‘Madness’ to let Huawei provide UK’s 5G – PM asks ‘what’s the alternative?’

Defence and security Economy Technology

The prime minister has asked “what’s the alternative?” after the UK government was warned by the US it would be “madness” to let Huawei develop the nation’s 5G network.

Boris Johnson insisted he will not risk Britain’s national security when deciding if the Chinese technology giant will be allowed to upgrade the UK’s 5G communications network.

In his first public interview of 2020, Johnson told BBC Breakfast: “The British public deserve to have access to the best possible technology. We want to put in gigabit broadband for everybody. Now if people oppose one brand or another then they have to tell us what’s the alternative.”

US gives UK ‘incendiary dossier’ about Huawei risk

Senior US officials arrived in the UK to warn ministers it would be “nothing short of madness” to allow the Chinese giant – who US regulators formally classified as a national security threat in May 2019 – to provide the technology and infrastructure for the UK’s 5G network.

President Donald Trump’s national security advisor Matt Pottinger presented UK ministers with what the Guardian describes as “an incendiary dossier” detailing the security risks of using Huawei’s technology in the UK’s communications network.

Trump’s administration has repeatedly warned using Huawei would lead to a review of intelligence sharing between the US and UK, and Johnson told the BBC: “I don’t want, as the UK prime minister, to put in any infrastructure that is going to prejudice our national security or our ability to cooperate with Five Eyes intelligence partners [described as the “world’s most complete and comprehensive intelligence alliance” between the UK, Canada, the US, New Zealand and Australia].”

Australia outlawed Huawei from its 5G network last year and in December Huawei launched legal action against US regulators, asking the US Court of Appeal to overturn a decision to classify the company as a national security threat.

“The US government has never presented real evidence to show that Huawei is a national security threat,” said the company’s chief legal officer, Song Liuping. “That’s because this evidence does not exist.”

‘To all intents and purposes Huawei is part of the Chinese state’

Conservative MP Bob Seely called for an immediate investigation by parliament’s Foreign Affairs Committee into Huawei’s suitability to work on the 5G network having warned it would give the Chinese government access to the UK’s communications network.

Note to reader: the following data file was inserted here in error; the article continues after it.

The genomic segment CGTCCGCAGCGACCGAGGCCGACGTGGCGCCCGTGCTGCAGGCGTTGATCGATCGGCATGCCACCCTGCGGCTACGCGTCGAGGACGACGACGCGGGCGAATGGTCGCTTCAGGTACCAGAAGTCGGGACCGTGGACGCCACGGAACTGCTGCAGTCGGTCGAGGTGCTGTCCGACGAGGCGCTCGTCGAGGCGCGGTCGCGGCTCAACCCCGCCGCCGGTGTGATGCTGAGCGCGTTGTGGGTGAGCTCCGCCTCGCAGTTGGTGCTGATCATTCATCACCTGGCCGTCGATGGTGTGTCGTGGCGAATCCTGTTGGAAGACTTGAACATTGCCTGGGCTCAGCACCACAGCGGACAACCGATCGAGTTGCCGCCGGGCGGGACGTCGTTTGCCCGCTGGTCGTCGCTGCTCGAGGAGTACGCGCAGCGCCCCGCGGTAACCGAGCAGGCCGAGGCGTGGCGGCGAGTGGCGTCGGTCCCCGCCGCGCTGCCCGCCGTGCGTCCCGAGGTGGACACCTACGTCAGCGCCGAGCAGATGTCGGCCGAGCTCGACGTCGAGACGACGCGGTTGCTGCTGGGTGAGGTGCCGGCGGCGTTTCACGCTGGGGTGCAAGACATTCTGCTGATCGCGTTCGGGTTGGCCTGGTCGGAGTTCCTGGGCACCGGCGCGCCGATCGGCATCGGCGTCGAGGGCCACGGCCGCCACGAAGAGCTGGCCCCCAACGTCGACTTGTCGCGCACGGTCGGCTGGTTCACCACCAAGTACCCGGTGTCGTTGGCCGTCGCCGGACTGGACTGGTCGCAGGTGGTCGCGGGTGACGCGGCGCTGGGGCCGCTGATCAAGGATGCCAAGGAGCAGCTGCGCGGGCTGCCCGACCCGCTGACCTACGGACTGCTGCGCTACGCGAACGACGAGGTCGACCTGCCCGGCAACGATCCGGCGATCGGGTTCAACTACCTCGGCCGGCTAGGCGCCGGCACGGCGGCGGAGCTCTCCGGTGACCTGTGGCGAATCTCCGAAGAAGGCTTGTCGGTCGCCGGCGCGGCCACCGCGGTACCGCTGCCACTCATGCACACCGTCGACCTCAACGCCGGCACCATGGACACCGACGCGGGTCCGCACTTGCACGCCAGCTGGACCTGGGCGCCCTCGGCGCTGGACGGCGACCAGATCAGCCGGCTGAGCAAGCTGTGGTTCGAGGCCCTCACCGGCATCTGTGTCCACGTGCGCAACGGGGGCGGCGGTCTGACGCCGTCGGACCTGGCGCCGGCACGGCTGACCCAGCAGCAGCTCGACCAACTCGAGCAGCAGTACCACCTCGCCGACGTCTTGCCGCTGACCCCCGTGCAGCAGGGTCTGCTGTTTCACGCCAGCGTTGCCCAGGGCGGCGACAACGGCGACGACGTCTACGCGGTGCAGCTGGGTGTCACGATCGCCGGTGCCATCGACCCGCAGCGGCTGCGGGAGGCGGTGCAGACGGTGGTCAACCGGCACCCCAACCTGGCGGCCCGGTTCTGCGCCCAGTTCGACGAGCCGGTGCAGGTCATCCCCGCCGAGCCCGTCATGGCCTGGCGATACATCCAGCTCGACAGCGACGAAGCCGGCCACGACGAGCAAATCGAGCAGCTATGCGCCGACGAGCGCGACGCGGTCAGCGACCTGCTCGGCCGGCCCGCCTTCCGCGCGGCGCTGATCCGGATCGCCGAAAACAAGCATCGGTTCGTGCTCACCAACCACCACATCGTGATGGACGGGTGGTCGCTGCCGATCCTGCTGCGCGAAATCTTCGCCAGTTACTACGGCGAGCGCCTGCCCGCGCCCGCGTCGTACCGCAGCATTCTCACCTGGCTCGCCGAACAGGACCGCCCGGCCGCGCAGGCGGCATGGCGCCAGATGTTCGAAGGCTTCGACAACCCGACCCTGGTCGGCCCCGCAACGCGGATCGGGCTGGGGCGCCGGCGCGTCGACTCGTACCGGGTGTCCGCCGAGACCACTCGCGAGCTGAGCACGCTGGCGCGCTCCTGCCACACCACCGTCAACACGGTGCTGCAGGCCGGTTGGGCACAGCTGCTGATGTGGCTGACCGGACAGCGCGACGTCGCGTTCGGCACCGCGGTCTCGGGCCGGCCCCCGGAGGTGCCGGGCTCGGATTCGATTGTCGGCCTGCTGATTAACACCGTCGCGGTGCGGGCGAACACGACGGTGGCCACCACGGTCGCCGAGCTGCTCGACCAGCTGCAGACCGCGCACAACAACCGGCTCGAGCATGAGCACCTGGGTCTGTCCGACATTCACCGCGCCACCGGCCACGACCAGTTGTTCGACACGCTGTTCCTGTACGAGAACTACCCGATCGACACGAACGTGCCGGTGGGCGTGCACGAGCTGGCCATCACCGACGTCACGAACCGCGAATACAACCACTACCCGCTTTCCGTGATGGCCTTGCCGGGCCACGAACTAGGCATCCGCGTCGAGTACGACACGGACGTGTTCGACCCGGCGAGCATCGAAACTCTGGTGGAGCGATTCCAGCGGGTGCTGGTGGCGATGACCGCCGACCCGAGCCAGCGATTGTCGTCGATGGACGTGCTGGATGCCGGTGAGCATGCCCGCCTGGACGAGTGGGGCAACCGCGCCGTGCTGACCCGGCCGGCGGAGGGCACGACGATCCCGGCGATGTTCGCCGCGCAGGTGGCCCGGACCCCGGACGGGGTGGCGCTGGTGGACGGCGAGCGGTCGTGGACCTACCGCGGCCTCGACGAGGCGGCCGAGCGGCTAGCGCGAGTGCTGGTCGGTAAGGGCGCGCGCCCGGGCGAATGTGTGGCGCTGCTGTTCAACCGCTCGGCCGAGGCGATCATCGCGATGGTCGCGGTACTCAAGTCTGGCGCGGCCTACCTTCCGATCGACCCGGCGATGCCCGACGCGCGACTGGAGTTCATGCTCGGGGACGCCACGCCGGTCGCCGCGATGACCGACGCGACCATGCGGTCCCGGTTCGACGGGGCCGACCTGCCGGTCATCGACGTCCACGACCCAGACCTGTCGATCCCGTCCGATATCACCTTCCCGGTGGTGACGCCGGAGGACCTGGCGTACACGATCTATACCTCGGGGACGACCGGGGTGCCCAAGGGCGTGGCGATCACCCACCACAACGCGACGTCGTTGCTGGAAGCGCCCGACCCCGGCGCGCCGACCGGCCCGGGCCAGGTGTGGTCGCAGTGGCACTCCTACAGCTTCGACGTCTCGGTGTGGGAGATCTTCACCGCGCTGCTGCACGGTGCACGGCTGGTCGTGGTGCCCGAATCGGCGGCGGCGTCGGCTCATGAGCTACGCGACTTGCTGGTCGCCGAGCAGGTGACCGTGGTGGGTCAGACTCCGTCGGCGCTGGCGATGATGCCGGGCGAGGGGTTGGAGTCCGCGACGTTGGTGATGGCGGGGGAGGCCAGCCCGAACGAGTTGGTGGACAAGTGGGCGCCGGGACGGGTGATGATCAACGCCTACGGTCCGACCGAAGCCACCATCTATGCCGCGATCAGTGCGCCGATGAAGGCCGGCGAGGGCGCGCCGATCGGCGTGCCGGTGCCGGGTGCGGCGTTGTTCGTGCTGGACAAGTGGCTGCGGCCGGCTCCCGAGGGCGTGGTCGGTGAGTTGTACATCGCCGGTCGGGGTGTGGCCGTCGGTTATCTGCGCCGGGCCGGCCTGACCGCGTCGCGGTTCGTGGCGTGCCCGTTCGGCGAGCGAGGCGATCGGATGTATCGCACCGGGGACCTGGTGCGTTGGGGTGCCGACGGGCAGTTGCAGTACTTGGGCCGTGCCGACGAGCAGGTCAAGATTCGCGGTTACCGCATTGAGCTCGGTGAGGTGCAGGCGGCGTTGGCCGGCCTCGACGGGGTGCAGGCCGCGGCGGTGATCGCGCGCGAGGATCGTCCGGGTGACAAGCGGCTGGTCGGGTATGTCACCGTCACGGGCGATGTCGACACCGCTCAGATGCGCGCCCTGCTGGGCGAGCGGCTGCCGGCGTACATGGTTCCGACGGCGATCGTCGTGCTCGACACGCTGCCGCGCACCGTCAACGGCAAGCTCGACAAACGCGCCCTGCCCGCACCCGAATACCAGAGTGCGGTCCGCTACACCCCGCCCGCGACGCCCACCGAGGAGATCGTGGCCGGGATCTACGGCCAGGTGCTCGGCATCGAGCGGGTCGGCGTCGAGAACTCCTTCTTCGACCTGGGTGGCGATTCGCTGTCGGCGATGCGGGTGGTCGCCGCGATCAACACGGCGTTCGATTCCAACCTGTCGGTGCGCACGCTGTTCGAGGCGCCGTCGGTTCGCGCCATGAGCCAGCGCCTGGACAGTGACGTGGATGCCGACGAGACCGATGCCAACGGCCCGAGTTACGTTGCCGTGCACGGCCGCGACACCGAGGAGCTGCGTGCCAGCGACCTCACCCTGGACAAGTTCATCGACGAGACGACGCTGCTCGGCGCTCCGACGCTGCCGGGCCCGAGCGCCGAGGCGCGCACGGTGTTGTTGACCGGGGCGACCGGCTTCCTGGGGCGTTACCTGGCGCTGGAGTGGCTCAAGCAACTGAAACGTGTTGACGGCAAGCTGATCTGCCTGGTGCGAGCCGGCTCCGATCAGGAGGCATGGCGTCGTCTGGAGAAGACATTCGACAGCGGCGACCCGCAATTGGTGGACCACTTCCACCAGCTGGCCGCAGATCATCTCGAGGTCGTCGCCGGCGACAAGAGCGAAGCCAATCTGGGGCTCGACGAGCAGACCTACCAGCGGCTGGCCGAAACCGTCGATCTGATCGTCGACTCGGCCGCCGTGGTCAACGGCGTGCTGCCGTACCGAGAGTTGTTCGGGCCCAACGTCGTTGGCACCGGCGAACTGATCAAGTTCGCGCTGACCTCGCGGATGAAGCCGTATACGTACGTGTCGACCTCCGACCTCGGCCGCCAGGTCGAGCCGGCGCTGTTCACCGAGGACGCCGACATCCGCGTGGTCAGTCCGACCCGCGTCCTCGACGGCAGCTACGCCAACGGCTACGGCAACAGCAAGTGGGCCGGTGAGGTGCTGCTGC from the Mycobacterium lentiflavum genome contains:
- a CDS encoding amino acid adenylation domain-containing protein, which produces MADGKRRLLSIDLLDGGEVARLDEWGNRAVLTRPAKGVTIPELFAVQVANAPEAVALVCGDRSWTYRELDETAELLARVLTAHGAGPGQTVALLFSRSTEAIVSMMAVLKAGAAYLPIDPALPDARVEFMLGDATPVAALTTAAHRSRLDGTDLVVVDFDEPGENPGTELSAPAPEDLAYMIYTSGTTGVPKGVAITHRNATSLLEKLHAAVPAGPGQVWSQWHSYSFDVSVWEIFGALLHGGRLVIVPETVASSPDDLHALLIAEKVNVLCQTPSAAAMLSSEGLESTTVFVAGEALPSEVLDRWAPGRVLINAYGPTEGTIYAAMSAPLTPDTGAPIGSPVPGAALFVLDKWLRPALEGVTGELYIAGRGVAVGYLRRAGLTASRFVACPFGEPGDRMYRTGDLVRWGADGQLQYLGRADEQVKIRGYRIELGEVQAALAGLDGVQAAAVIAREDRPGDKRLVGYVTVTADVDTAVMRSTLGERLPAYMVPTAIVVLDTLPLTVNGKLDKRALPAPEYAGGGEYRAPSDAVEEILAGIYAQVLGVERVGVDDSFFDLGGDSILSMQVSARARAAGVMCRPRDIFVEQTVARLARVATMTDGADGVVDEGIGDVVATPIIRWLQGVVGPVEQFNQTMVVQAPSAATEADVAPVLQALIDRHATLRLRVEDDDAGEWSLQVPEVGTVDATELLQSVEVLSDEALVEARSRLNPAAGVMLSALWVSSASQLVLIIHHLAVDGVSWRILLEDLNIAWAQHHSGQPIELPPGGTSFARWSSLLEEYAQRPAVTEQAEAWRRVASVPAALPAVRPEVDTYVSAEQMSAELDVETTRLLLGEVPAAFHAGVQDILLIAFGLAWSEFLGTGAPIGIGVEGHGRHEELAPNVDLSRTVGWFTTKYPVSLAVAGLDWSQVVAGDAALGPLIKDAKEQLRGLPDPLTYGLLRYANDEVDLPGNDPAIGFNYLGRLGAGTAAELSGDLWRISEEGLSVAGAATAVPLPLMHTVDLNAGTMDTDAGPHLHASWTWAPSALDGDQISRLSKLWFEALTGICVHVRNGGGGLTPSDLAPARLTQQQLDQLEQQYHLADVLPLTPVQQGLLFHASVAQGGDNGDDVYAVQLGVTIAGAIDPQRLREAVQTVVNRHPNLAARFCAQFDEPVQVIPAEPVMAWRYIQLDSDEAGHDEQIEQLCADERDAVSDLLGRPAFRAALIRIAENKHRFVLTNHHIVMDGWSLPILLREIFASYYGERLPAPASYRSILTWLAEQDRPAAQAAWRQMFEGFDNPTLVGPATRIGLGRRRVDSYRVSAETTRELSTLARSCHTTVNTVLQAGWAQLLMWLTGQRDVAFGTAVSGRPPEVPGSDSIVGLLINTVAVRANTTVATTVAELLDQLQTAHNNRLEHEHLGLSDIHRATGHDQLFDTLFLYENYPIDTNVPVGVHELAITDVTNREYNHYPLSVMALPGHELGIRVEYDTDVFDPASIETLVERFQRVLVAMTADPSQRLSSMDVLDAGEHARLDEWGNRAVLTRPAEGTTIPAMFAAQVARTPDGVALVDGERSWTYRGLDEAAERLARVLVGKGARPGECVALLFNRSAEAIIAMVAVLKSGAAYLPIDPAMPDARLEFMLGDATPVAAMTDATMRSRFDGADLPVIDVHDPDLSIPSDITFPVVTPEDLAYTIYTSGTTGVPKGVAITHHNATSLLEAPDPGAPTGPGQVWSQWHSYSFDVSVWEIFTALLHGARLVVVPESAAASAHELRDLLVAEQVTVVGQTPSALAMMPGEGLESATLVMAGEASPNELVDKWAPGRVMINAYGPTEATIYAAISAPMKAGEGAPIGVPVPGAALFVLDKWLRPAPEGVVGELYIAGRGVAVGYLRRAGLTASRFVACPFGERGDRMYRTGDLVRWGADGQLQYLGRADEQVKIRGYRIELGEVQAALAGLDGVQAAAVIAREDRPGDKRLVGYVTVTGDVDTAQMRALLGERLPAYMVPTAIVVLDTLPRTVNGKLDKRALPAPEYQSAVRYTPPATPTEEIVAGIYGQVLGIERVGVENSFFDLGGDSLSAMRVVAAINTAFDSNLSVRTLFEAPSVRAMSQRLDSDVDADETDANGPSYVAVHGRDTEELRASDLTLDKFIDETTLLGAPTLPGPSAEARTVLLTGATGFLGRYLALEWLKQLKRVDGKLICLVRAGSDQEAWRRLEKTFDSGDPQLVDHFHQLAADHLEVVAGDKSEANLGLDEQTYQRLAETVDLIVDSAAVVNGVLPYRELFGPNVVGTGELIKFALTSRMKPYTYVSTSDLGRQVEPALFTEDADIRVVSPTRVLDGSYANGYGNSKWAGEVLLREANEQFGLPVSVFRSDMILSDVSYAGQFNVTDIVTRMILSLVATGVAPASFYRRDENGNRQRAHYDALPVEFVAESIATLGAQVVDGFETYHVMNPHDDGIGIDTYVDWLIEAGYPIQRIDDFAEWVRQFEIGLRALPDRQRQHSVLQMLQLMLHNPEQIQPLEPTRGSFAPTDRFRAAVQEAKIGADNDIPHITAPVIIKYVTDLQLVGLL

He said Huawei “to all intents and purposes is part of the Chinese state”.

However, the head of MI5 Andrew Parker shrugged off the risks and told the Financial Times he had “no reason to think” intelligence sharing between the NATO allies would be threatened – comments interpreted by the Guardian, as “suggesting that Britain was poised to give the Chinese company the go-ahead.”

5G decision is a ‘matter of urgency’

The decision on using Huawei for the UK’s 5G network was postponed in July 2019 when then culture secretary Julian Wirght said the government was “not yet in a position” to decide whether or not to use the Chinese company’s technology.

“We will do so as soon as possible,” Wright told the House of Commons, weeks after the US cited national security concerns to explain its decision to ban sales of components and tech to Huawei (and 68 other companies) on May 15.

The ban, Wright told the Commons, “could have a potential impact on the future availability and reliability of Huawei’s products, together with other market impacts, and so are relevant considerations in determining Huawei’s involvement in the network”.

A week before Wright’s July statement, MPs told the government a decision on Huawei’s involvement with the UK’s 5G network was “a matter of urgency” and that delays were damaging international relations.

Scandi alternatives to Chinese giant

The BBC reported in July that “UK mobile operators are getting on with the rollout of 5G – all of them using Huawei equipment” and highlighted the risk of them doing so, “because a government ban would mean they had to rip out equipment and start again at great cost.”

The prime minster “is due” to make the final decision about using Huawei “within weeks”, according to the Guardian.

The alternatives he will consider are Finland’s Nokia and Ericsson from Sweden who both already supply equipment to BT, Vodafone and other communications companies’ UK 5G networks – but, Huawei “offers much better value for money” say British phone firms,  according to the Huffington Post.

PM: ‘Bung a bob for a Big Ben bong’ for Brexit

The Big Ben bong for Brexit saga made it into the BBC Breakfast interview with the PM responding to the Common’s decision not to ring the bell because it will cost £500,000 to do so – up from £120,000 the Telegraph report, because of the removal of a floor during renovation work that would be have to be re-installed (and then re-removed).

However, Brexiteers have been bolstered in their campaign to get the bell to ring on at 11pm on January 31 to herald the end of the UK’s near 47-year relationship with the European Union.

The prime minister conceded the bong would be “expensive” but suggested crowdfunding could make it happen and gave his backing by calling on the public to “bung a bob for a Big Ben bong”.



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